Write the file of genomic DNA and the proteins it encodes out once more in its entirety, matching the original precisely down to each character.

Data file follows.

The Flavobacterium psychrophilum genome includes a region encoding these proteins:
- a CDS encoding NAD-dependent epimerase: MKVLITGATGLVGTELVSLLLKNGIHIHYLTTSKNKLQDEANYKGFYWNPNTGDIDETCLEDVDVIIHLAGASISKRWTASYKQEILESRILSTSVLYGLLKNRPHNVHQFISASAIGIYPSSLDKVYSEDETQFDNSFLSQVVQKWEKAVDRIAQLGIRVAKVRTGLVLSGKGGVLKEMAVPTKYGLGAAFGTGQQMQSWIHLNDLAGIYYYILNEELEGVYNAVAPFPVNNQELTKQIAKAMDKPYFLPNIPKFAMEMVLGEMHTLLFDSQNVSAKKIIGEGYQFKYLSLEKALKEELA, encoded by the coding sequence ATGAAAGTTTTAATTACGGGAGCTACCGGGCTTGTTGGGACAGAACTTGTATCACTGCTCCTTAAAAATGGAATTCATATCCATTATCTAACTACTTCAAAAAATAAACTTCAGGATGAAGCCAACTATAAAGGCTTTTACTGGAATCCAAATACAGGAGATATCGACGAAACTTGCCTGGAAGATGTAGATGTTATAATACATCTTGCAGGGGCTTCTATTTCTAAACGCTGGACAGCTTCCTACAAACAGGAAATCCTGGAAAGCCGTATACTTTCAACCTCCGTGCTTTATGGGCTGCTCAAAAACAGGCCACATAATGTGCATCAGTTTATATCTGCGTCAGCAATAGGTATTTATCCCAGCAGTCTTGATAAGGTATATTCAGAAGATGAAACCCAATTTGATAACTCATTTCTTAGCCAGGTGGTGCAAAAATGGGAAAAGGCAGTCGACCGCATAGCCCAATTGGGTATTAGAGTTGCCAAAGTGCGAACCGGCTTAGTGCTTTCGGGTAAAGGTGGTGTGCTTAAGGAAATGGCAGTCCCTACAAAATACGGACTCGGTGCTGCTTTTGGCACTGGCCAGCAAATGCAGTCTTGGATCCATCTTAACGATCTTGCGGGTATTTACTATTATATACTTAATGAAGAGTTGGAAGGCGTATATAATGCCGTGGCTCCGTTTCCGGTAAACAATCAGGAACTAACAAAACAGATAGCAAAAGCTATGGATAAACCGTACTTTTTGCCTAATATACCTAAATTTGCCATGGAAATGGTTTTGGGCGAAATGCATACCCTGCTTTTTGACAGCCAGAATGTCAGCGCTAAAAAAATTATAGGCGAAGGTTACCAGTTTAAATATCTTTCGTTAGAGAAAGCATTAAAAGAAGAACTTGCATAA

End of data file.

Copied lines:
The Flavobacterium psychrophilum genome includes a region encoding these proteins:
- a CDS encoding NAD-dependent epimerase: MKVLITGATGLVGTELVSLLLKNGIHIHYLTTSKNKLQDEANYKGFYWNPNTGDIDETCLEDVDVIIHLAGASISKRWTASYKQEILESRILSTSVLYGLLKNRPHNVHQFISASAIGIYPSSLDKVYSEDETQFDNSFLSQVVQKWEKAVDRIAQLGIRVAKVRTGLVLSGKGGVLKEMAVPTKYGLGAAFGTGQQMQSWIHLNDLAGIYYYILNEELEGVYNAVAPFPVNNQELTKQIAKAMDKPYFLPNIPKFAMEMVLGEMHTLLFDSQNVSAKKIIGEGYQFKYLSLEKALKEELA, encoded by the coding sequence ATGAAAGTTTTAATTACGGGAGCTACCGGGCTTGTTGGGACAGAACTTGTATCACTGCTCCTTAAAAATGGAATTCATATCCATTATCTAACTACTTCAAAAAATAAACTTCAGGATGAAGCCAACTATAAAGGCTTTTACTGGAATCCAAATACAGGAGATATCGACGAAACTTGCCTGGAAGATGTAGATGTTATAATACATCTTGCAGGGGCTTCTATTTCTAAACGCTGGACAGCTTCCTACAAACAGGAAATCCTGGAAAGCCGTATACTTTCAACCTCCGTGCTTTATGGGCTGCTCAAAAACAGGCCACATAATGTGCATCAGTTTATATCTGCGTCAGCAATAGGTATTTATCCCAGCAGTCTTGATAAGGTATATTCAGAAGATGAAACCCAATTTGATAACTCATTTCTTAGCCAGGTGGTGCAAAAATGGGAAAAGGCAGTCGACCGCATAGCCCAATTGGGTATTAGAGTTGCCAAAGTGCGAACCGGCTTAGTGCTTTCGGGTAAAGGTGGTGTGCTTAAGGAAATGGCAGTCCCTACAAAATACGGACTCGGTGCTGCTTTTGGCACTGGCCAGCAAATGCAGTCTTGGATCCATCTTAACGATCTTGCGGGTATTTACTATTATATACTTAATGAAGAGTTGGAAGGCGTATATAATGCCGTGGCTCCGTTTCCGGTAAACAATCAGGAACTAACAAAACAGATAGCAAAAGCTATGGATAAACCGTACTTTTTGCCTAATATACCTAAATTTGCCATGGAAATGGTTTTGGGCGAAATGCATACCCTGCTTTTTGACAGCCAGAATGTCAGCGCTAAAAAAATTATAGGCGAAGGTTACCAGTTTAAATATCTTTCGTTAGAGAAAGCATTAAAAGAAGAACTTGCATAA